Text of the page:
The Little Things: A look at the Westfield roster won't raise any major eyebrows. There are good players and solid statistics but there aren't any 'superstars'.

None of that matters, though, to the 2012 Western Mass. Champions.

"It's a team-oriented thing," said catcher Evan Moorhouse. "We all know what we have to do. "We're going to go out there and play for each other and that's a huge thing."

Westfield's own "Bomber Ball" was on display in their two-run fifth inning. There was only one hit in the inning --- a Conner Laraway single --- yet Westfield was able to plate just enough offense.

With the bases loaded, Murphy saw the situation and acted accordingly with one out, getting the ball to the outfield to plate Jake Toomey from third with a sacrifice fly. And the Bombers capitalized on a mental error by Minnechaug pitcher Bryan Goossens to score their second run.

Tough Luck Loser: As memorable as Albertson's performance was, Minnechaug's Goossens matched him throughout.

The Siena-bound senior scattered just five hits and allowed just the one earned run. Like his counterpart, Goossens also managed to battle through numerous tough jams to keep it tight.

He was at his best in the top of the seventh inning. After allowing back-to-back hits to start the inning, he settled down and retired Westfield's top three batters in order to give Minnechaug one last chance at the plate.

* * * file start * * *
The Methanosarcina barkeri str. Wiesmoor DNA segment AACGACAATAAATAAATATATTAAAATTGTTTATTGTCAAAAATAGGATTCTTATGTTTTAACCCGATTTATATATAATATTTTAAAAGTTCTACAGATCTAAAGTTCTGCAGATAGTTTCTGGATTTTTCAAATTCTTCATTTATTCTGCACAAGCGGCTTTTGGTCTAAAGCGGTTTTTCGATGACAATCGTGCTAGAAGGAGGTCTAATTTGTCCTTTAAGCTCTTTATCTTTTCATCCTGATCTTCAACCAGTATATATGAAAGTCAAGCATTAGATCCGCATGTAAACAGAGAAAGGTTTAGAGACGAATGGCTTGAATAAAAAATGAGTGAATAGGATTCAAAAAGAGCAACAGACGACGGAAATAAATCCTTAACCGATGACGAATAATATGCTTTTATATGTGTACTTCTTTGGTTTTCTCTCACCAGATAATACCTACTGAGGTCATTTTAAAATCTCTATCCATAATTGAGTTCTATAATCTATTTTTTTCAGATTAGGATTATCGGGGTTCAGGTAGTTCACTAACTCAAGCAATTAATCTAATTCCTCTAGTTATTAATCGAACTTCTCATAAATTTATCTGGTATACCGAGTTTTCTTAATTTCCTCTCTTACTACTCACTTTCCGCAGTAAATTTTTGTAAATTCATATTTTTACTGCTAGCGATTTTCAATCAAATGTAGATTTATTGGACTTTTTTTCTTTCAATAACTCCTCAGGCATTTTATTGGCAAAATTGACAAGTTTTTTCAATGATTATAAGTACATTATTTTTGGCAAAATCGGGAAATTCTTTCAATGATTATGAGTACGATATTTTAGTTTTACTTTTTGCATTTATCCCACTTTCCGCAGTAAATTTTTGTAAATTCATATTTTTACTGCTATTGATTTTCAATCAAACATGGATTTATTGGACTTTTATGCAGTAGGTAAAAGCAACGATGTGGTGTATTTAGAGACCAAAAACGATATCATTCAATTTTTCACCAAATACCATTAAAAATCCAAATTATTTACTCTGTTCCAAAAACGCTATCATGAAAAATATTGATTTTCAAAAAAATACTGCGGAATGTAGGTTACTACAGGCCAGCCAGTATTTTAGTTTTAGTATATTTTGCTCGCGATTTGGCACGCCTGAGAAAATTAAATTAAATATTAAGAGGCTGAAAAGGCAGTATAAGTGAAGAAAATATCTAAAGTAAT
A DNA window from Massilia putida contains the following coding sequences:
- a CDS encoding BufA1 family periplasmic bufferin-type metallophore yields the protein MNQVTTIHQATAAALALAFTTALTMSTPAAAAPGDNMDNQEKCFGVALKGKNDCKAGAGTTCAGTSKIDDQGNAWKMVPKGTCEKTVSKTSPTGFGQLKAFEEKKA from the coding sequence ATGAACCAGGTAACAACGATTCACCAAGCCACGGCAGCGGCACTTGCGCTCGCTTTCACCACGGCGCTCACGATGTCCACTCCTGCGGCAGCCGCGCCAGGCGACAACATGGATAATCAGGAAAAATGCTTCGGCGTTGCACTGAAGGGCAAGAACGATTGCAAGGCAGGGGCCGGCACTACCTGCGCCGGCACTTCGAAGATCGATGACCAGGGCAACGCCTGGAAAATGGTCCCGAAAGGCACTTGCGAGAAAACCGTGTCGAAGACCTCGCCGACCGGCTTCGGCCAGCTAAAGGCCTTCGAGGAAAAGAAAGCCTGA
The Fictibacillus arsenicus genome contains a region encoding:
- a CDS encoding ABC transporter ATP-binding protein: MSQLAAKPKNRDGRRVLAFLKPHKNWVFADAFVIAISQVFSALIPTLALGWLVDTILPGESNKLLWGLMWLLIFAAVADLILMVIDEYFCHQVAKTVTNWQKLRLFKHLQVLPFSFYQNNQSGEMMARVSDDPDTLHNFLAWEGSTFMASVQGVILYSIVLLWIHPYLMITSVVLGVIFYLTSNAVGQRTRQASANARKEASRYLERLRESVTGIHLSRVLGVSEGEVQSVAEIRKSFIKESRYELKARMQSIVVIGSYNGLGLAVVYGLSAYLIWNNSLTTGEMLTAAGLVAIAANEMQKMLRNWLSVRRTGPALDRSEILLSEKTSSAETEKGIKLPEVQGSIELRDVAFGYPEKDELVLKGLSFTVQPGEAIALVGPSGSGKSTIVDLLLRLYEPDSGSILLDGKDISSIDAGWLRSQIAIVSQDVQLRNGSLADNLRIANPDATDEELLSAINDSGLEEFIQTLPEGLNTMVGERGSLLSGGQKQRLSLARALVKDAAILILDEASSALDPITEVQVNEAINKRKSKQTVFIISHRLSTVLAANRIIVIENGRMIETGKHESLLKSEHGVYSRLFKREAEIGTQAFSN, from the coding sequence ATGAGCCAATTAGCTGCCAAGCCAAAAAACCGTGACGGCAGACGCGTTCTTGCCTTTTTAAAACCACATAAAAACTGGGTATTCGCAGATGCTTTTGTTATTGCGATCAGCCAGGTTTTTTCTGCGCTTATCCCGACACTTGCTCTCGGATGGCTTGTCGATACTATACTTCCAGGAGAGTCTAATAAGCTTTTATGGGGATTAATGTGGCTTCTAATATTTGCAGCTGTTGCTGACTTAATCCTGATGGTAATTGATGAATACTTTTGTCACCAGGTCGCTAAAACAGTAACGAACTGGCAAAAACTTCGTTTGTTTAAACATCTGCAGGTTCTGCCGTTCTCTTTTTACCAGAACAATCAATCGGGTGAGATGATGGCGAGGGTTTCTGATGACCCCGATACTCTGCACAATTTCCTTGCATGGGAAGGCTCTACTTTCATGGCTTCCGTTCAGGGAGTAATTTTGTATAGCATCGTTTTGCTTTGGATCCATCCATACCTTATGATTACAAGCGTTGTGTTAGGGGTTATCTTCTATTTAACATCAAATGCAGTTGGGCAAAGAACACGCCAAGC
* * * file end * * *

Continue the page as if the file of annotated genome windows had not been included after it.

L-S captures third state title in seven seasons

June, 18, 2011
6/18/11
11:57
PM ET




LYNN, Mass. -- Keith Anderson is a big boy at 6-foot-3 and 200 pounds, but today he was Orca big for his team.

He opened up the offense for the Lincoln-Sudbury Warriors with a drop-in to center field to spark a seven-run second inning. On the flip side, he made a potentially game-altering snag with the bases loaded to end the fourth inning, leading L-S (24-4) to its third state championship in seven years with a 10-2 win over Minnechaug.

“I was just trying to the offense going,” Anderson said of his shallow center chip that turned into more than he had imagined. “I was just thinking that it was going to drop in front of him, but as I got to first, I saw that it was past him so I just took second base.”